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A new mural of a cash machine with a robotic arm snatching a little girl that recently turned up at Exmouth Market in Finsbury, London has grabbed attention not only for the fact that it’s a new work by street artist/prankster Banksy, but also for its witty commentary on a current debate underway in the UK over unfair banking charges.
Photos purportedly of Banksy recently resurfaced due to the blaze of interest in the artist.
The New Yorker recently ran a major profile on Banksy, noting that he “revels in the incongruities of his persona.” Here’s a bit which perhaps explains why folks are going to great lengths to pry his pieces off of decaying walls in England:
“Although he once declared that ‘every other type of art compared to graffiti is a step down,’ in recent years he has produced his share of traditional works on canvas and on paper, suitable for hanging indoors, above a couch. His gallerist in London, Steve Lazarides, maintains a warm relationship with Sotheby’s, authenticating Banksy pieces that the house offers for auction, and thereby giving Banksy’s tacit endorsement of their sale on the secondary market. In February, Sotheby’s presented seven works by Banksy in a sale of contemporary art. ‘Bombing Middle England’ (2001), an acrylic-and-spray-paint stencil on canvas, featuring a trio of retirees playing boules with live shells, was estimated to bring between sixty and a hundred thousand dollars. It sold for two hundred thousand. (“Bombing” is slang for writing graffiti.) Last month, a painting titled ‘Space Girl and Bird’ sold at Bonham’s for five hundred and seventy-five thousand, a Banksy record. Ralph Taylor, a specialist in the Sotheby’s contemporary-art department, said of Banksy, ‘He is the quickest-growing artist anyone has ever seen of all time.’ Banksy responded to the Sotheby’s sale by posting a painting on his Web site. It featured an auctioneer presiding over a crowd of rapt bidders, with the caption ‘I can’t believe you morons actually buy this shit.'”
Earlier this month, a mural called “Sweep it Under the Carpet” that was located on the side of the White Cube gallery in Hoxton, east London was painted over, causing consternation among Banksy fans and collectors. Some accuse the gallery of painting over the image themselves, a charge they deny: “Contractors were hired to paint the wall but were told not to paint over the Banksy. It wasn’t removed by us or our contractors. It was painted over by a third party but we don’t know who.” The mural was said to have a worth of £200,000.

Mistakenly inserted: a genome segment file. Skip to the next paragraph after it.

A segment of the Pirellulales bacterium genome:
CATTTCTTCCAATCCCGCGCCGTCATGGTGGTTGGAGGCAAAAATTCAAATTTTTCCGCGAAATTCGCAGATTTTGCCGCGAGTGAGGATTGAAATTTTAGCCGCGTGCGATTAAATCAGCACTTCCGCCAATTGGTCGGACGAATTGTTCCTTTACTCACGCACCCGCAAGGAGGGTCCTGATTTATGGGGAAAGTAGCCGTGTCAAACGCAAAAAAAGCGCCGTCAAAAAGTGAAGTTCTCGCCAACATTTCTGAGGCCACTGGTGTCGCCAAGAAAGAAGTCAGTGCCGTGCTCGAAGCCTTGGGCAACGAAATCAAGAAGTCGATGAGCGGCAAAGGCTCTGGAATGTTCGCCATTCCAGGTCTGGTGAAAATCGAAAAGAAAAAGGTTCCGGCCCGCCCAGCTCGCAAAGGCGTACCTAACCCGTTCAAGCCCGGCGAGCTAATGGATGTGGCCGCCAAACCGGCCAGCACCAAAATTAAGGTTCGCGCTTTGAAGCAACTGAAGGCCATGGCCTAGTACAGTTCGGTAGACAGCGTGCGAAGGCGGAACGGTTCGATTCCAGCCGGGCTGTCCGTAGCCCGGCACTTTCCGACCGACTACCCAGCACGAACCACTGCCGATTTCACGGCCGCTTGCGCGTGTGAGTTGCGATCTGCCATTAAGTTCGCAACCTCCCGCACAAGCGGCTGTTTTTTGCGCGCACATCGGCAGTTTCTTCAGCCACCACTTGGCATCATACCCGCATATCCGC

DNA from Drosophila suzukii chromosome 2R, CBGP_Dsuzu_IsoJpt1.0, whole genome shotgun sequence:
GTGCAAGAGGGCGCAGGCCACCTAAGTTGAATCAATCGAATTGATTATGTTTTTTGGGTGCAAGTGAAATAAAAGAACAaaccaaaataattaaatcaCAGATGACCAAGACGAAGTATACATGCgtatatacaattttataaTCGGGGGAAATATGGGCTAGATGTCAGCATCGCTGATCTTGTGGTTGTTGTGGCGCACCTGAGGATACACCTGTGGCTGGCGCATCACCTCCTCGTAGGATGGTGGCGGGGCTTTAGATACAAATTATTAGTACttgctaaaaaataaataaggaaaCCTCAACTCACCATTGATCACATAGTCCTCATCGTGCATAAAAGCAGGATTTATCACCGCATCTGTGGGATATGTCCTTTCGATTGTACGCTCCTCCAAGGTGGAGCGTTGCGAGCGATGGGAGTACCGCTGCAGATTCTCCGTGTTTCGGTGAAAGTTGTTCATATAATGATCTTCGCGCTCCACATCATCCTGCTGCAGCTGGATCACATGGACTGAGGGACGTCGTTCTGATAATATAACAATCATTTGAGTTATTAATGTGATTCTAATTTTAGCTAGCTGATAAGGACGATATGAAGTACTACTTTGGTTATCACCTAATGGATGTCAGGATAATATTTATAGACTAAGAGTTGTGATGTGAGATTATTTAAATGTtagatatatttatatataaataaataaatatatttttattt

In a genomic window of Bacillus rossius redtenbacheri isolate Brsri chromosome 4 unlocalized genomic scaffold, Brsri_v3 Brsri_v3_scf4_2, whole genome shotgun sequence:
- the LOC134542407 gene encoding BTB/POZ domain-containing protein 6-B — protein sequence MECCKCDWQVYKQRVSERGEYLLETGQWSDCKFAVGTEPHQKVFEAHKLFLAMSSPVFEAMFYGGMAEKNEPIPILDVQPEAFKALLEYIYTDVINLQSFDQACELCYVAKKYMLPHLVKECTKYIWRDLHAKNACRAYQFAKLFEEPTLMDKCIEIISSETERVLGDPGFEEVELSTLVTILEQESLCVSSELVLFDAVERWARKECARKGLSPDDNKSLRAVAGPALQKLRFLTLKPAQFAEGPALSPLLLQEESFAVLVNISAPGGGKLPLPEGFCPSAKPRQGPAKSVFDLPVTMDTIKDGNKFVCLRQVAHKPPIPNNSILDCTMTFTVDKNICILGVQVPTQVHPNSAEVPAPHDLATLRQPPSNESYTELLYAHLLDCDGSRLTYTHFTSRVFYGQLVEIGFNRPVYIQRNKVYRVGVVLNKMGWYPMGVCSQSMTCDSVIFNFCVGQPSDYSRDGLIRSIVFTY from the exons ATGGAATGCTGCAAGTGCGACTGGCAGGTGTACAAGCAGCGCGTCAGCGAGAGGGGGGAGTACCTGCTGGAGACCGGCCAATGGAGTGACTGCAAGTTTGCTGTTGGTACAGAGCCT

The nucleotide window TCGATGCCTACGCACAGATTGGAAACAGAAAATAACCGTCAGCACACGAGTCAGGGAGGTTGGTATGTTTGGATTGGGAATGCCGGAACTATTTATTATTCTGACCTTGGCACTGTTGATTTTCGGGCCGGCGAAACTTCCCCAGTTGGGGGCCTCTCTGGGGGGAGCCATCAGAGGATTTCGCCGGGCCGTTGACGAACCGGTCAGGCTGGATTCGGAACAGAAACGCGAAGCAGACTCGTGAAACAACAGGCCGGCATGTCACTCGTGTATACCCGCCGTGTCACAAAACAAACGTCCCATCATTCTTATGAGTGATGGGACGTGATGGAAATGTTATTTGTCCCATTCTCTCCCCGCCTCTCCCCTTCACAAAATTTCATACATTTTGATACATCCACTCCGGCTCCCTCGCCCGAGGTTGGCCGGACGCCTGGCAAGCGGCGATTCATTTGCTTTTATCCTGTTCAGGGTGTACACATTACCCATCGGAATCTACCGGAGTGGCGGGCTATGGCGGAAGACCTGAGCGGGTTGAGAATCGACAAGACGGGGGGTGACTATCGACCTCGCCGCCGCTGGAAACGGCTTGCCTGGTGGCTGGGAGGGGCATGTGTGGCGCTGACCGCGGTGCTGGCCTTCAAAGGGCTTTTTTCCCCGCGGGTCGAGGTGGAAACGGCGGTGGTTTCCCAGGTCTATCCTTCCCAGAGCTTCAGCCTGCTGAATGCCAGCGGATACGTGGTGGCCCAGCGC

It was the second such erasure in a month. In mid-April, a group of Transport for London workers painted over an iconic Banksy image created more than five years ago featuring John Travolta and Samuel L. Jackson as their characters in Pulp Fiction, brandishing bananas instead of handguns. The mural was so iconic that prints were made of it that sell for £1,000 each. That mural was located on an electricity substation in central London. The Pulp Fiction image was said to have a worth of £300,000.
A spokesman for Transport for London told angered Banksy lovers: “We take a tough line on removing graffiti because it creates a general atmosphere of neglect and social decay which in turn encourages crime. We have no intention of changing this policy. We recognise that there are those who view Banksy’s work as legitimate art, but sadly our graffiti removal teams are staffed by professional cleaners not professional art critics.”
Banksy, of course, may take all this controversy straight to the bank.
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